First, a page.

- Solar Energy: Solar power is a clean energy source and is becoming cheaper and more efficient every year. The source of power is abundant because the only fuel you need is the sun in the sky. You can light your house and even use it to heat your water. Solar panels provide a clean and independent source of power that is free to use once it’s installed.
- Passive House: This one of the most advanced forms of green construction. The concept originates from Germany (Passivhaus) and uses the design of a building to control the temperature. Every aspect of a building either uses solar power to heat a house in the winter or to reject the heat in the summer. It does not use mechanical or electrical devices but relies on the building design. The benefits are incredible and show the importance of the design phase. Passive houses can have cooling-related energy savings of up to 90% compared to typical building stock.
- Technology Efficiency: Actually constructing a building requires a lot of energy. This is usually in the form of fossil fuels and so releases CO2 and other emissions. If you make this process more efficient you can complete more buildings in less time. This significantly reduces the environmental impact per building. Another inefficiency comes from construction’s reliance on a large temporary workforce and the inefficient way this workforce is managed. If you use a contractor management system you can ensure that workers receive the proper training and that they arrive ready to work on day one. No more waiting around means projects take less time to complete.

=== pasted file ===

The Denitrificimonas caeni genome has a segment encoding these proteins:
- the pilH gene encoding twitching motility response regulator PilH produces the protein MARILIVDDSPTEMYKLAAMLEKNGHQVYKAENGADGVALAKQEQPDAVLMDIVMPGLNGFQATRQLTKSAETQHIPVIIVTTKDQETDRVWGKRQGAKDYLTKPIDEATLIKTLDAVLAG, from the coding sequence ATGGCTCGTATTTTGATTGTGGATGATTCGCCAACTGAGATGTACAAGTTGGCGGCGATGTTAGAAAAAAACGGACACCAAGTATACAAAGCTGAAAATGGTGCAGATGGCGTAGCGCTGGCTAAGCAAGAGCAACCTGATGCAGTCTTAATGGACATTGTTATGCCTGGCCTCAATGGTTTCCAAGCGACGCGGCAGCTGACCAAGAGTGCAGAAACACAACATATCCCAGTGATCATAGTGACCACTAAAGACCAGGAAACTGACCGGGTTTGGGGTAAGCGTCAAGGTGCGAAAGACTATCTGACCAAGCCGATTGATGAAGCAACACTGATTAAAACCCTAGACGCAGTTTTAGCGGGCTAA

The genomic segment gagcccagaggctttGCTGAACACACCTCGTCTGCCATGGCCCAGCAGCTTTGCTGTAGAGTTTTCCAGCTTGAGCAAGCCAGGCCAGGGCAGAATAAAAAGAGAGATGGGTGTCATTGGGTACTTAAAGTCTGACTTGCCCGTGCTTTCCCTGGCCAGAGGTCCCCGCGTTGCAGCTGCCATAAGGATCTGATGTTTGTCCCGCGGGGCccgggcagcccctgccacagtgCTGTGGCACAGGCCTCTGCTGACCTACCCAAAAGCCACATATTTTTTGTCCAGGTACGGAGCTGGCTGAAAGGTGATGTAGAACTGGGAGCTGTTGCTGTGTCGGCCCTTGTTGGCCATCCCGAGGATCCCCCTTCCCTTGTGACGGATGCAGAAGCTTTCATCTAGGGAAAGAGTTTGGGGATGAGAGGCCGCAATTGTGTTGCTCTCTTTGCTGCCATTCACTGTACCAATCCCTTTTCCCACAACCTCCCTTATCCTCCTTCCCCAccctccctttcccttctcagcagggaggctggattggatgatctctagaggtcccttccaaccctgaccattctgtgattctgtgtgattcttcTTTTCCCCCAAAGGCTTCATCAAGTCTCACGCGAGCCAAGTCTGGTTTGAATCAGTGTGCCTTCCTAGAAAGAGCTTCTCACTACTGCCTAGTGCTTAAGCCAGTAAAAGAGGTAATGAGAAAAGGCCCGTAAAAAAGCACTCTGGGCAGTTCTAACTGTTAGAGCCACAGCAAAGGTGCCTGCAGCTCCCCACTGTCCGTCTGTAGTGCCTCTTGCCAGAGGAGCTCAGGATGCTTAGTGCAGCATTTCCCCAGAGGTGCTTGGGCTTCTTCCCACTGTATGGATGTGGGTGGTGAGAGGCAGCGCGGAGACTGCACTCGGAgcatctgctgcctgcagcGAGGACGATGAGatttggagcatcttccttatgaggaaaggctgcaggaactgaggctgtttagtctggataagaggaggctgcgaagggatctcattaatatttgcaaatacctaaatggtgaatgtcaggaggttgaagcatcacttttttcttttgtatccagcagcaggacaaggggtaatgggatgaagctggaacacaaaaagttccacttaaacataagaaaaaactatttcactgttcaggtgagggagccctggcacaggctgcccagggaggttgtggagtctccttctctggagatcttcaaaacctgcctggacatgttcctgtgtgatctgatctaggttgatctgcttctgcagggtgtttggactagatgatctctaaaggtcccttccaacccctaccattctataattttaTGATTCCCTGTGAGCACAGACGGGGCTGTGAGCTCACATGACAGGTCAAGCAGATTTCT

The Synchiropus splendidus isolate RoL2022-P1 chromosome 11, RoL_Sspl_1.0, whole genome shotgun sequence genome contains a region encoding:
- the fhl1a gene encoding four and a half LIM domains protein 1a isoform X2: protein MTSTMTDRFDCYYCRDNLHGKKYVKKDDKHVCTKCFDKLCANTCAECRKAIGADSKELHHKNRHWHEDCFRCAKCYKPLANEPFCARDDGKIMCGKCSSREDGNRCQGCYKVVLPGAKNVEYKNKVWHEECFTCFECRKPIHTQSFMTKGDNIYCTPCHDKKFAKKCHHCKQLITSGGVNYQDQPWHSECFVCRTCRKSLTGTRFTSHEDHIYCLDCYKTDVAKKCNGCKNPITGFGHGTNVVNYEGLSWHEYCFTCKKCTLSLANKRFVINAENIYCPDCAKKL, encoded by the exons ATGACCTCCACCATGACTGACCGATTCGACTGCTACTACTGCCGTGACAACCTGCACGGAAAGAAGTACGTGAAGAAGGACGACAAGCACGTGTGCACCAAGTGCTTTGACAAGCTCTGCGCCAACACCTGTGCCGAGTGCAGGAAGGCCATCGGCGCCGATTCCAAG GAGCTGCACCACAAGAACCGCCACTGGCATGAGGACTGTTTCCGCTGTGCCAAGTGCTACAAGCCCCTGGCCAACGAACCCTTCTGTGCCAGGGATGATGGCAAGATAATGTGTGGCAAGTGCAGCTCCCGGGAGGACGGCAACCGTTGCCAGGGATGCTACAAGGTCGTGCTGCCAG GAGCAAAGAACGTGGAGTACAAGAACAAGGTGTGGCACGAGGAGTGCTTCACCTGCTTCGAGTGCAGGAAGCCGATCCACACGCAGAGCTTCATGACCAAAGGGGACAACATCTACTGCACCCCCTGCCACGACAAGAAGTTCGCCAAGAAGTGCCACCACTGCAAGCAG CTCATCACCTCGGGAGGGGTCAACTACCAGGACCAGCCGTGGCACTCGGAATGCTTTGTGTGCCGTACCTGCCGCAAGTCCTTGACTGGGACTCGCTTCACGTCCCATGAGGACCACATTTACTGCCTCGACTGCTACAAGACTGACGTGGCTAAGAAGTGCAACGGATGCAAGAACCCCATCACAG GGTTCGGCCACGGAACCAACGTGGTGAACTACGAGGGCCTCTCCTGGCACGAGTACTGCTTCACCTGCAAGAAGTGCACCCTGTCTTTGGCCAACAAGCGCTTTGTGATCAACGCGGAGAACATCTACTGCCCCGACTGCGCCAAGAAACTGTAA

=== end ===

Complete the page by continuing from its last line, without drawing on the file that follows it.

- Prefabrication/Modular Construction: You could include this in the category of technological efficiency but it deserves a category of its own. The potential is so great. Prefabrication allows you to build ‘off-site’ in a controlled environment. This means you require fewer workers and there is less waste, both financially and environmentally. The other major benefit is that workers are much safer in prefabrication and modular construction because conditions are controlled. Hazards can be better identified and the correct steps are taken to prevent worker injury.